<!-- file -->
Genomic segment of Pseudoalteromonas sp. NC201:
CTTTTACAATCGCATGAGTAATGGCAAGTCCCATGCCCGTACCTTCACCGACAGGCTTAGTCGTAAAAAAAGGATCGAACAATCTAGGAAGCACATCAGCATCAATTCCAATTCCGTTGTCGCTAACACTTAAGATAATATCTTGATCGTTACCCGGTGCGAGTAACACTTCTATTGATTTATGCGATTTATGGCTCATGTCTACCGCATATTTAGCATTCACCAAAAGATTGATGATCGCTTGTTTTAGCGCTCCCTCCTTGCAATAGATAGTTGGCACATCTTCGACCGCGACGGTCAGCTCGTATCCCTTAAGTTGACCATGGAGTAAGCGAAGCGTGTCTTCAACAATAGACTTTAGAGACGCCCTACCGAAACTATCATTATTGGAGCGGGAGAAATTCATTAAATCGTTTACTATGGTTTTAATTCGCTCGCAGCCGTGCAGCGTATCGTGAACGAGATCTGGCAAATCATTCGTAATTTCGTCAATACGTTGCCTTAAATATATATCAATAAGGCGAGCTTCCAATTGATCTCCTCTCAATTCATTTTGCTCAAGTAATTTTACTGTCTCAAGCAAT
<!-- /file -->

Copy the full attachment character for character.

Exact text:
Genomic segment of Pseudoalteromonas sp. NC201:
CTTTTACAATCGCATGAGTAATGGCAAGTCCCATGCCCGTACCTTCACCGACAGGCTTAGTCGTAAAAAAAGGATCGAACAATCTAGGAAGCACATCAGCATCAATTCCAATTCCGTTGTCGCTAACACTTAAGATAATATCTTGATCGTTACCCGGTGCGAGTAACACTTCTATTGATTTATGCGATTTATGGCTCATGTCTACCGCATATTTAGCATTCACCAAAAGATTGATGATCGCTTGTTTTAGCGCTCCCTCCTTGCAATAGATAGTTGGCACATCTTCGACCGCGACGGTCAGCTCGTATCCCTTAAGTTGACCATGGAGTAAGCGAAGCGTGTCTTCAACAATAGACTTTAGAGACGCCCTACCGAAACTATCATTATTGGAGCGGGAGAAATTCATTAAATCGTTTACTATGGTTTTAATTCGCTCGCAGCCGTGCAGCGTATCGTGAACGAGATCTGGCAAATCATTCGTAATTTCGTCAATACGTTGCCTTAAATATATATCAATAAGGCGAGCTTCCAATTGATCTCCTCTCAATTCATTTTGCTCAAGTAATTTTACTGTCTCAAGCAAT